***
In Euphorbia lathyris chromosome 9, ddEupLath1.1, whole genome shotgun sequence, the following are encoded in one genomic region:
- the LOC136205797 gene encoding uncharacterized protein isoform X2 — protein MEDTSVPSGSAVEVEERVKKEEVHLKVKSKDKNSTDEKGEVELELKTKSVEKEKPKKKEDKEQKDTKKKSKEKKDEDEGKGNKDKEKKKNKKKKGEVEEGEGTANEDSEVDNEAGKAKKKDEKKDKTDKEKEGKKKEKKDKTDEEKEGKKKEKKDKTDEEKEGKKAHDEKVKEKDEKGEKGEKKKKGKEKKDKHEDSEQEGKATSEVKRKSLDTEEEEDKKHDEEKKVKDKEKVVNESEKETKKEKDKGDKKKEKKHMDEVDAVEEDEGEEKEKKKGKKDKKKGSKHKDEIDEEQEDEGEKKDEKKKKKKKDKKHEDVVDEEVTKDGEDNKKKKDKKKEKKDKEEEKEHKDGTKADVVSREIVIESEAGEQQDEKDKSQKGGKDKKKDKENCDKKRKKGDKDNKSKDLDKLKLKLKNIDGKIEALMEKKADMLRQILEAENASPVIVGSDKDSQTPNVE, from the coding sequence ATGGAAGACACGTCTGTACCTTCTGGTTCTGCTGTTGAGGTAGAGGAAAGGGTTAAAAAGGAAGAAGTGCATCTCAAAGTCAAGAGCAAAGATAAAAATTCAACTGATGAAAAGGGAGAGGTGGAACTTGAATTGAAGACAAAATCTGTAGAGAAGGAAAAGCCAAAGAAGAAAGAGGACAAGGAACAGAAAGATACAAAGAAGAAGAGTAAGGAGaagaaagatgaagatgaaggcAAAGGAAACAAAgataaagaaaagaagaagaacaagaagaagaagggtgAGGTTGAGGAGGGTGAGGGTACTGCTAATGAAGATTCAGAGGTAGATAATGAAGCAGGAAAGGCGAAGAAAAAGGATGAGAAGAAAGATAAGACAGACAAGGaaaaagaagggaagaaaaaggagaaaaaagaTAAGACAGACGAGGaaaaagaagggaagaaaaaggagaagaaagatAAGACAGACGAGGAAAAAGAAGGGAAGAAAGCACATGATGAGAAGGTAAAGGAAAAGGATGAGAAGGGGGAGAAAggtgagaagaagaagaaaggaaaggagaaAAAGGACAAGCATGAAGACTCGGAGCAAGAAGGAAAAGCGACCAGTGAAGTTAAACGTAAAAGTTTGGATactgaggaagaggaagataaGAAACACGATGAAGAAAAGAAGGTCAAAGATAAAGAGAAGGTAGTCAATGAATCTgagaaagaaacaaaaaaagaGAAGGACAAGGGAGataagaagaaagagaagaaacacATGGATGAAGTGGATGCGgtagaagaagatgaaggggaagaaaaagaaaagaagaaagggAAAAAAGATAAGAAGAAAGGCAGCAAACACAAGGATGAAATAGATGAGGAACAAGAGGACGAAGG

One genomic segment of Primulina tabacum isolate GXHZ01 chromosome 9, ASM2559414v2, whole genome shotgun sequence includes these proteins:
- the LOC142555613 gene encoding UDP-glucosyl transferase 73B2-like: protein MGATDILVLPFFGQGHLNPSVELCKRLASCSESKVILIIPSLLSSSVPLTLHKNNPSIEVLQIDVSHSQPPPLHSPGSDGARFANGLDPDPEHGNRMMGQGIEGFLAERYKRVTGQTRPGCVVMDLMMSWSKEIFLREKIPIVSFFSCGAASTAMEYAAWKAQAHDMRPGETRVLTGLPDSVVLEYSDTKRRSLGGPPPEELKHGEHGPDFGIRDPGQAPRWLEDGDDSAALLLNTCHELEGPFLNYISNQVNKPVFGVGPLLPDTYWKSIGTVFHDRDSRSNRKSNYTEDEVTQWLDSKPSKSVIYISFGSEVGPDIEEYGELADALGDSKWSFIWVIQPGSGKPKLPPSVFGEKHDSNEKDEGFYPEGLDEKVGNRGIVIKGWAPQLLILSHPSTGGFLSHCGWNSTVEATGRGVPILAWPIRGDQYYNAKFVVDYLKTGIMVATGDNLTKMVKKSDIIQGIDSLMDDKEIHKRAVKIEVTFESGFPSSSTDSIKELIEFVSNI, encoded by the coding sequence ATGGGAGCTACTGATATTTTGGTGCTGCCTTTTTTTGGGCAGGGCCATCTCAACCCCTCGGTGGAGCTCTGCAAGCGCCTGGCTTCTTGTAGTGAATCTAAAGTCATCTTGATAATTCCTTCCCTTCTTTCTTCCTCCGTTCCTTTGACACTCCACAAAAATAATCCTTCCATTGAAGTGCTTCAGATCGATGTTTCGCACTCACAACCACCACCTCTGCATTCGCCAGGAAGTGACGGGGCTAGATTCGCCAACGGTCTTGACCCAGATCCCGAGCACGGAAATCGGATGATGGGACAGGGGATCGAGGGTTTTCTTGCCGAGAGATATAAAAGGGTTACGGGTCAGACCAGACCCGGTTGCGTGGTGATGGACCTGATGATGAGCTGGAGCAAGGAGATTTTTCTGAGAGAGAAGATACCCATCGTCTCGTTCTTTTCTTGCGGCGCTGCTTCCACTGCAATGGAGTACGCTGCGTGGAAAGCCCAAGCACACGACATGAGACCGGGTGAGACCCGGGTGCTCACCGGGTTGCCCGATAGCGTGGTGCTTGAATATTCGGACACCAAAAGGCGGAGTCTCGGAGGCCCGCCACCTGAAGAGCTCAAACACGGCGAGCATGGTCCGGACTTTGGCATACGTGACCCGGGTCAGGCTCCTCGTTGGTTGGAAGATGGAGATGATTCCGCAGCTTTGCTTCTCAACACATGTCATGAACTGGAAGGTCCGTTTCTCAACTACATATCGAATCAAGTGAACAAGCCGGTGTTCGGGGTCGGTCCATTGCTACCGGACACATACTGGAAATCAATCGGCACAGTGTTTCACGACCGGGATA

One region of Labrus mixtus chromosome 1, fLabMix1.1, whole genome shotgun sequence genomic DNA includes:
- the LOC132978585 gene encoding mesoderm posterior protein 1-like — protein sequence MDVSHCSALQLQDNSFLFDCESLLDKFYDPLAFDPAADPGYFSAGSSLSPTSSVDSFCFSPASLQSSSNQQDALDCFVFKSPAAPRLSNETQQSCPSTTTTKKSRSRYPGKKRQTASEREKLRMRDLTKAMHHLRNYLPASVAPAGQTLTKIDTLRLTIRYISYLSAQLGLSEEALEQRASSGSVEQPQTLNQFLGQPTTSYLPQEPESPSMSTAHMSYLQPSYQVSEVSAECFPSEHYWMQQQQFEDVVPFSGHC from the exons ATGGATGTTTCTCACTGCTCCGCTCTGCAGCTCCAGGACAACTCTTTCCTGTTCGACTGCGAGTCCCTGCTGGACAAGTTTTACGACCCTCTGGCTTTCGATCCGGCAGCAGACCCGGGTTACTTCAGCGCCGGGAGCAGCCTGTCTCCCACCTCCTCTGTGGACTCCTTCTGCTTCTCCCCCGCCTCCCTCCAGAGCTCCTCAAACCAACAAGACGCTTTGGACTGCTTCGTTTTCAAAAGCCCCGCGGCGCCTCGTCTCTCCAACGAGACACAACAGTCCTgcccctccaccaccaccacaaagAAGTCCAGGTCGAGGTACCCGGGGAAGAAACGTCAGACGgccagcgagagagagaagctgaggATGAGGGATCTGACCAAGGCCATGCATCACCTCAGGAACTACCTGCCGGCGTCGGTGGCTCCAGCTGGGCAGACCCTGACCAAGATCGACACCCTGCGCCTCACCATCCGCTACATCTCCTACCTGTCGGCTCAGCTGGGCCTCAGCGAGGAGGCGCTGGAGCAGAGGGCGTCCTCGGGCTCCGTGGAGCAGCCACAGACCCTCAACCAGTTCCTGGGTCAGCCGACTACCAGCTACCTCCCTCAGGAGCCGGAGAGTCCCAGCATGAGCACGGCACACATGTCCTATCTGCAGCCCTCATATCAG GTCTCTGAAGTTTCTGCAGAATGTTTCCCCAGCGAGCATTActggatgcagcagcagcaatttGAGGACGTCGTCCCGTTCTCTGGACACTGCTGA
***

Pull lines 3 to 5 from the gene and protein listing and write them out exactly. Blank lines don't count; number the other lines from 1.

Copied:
One genomic segment of Primulina tabacum isolate GXHZ01 chromosome 9, ASM2559414v2, whole genome shotgun sequence includes these proteins:
- the LOC142555613 gene encoding UDP-glucosyl transferase 73B2-like: protein MGATDILVLPFFGQGHLNPSVELCKRLASCSESKVILIIPSLLSSSVPLTLHKNNPSIEVLQIDVSHSQPPPLHSPGSDGARFANGLDPDPEHGNRMMGQGIEGFLAERYKRVTGQTRPGCVVMDLMMSWSKEIFLREKIPIVSFFSCGAASTAMEYAAWKAQAHDMRPGETRVLTGLPDSVVLEYSDTKRRSLGGPPPEELKHGEHGPDFGIRDPGQAPRWLEDGDDSAALLLNTCHELEGPFLNYISNQVNKPVFGVGPLLPDTYWKSIGTVFHDRDSRSNRKSNYTEDEVTQWLDSKPSKSVIYISFGSEVGPDIEEYGELADALGDSKWSFIWVIQPGSGKPKLPPSVFGEKHDSNEKDEGFYPEGLDEKVGNRGIVIKGWAPQLLILSHPSTGGFLSHCGWNSTVEATGRGVPILAWPIRGDQYYNAKFVVDYLKTGIMVATGDNLTKMVKKSDIIQGIDSLMDDKEIHKRAVKIEVTFESGFPSSSTDSIKELIEFVSNI, encoded by the coding sequence ATGGGAGCTACTGATATTTTGGTGCTGCCTTTTTTTGGGCAGGGCCATCTCAACCCCTCGGTGGAGCTCTGCAAGCGCCTGGCTTCTTGTAGTGAATCTAAAGTCATCTTGATAATTCCTTCCCTTCTTTCTTCCTCCGTTCCTTTGACACTCCACAAAAATAATCCTTCCATTGAAGTGCTTCAGATCGATGTTTCGCACTCACAACCACCACCTCTGCATTCGCCAGGAAGTGACGGGGCTAGATTCGCCAACGGTCTTGACCCAGATCCCGAGCACGGAAATCGGATGATGGGACAGGGGATCGAGGGTTTTCTTGCCGAGAGATATAAAAGGGTTACGGGTCAGACCAGACCCGGTTGCGTGGTGATGGACCTGATGATGAGCTGGAGCAAGGAGATTTTTCTGAGAGAGAAGATACCCATCGTCTCGTTCTTTTCTTGCGGCGCTGCTTCCACTGCAATGGAGTACGCTGCGTGGAAAGCCCAAGCACACGACATGAGACCGGGTGAGACCCGGGTGCTCACCGGGTTGCCCGATAGCGTGGTGCTTGAATATTCGGACACCAAAAGGCGGAGTCTCGGAGGCCCGCCACCTGAAGAGCTCAAACACGGCGAGCATGGTCCGGACTTTGGCATACGTGACCCGGGTCAGGCTCCTCGTTGGTTGGAAGATGGAGATGATTCCGCAGCTTTGCTTCTCAACACATGTCATGAACTGGAAGGTCCGTTTCTCAACTACATATCGAATCAAGTGAACAAGCCGGTGTTCGGGGTCGGTCCATTGCTACCGGACACATACTGGAAATCAATCGGCACAGTGTTTCACGACCGGGATA

One region of Labrus mixtus chromosome 1, fLabMix1.1, whole genome shotgun sequence genomic DNA includes: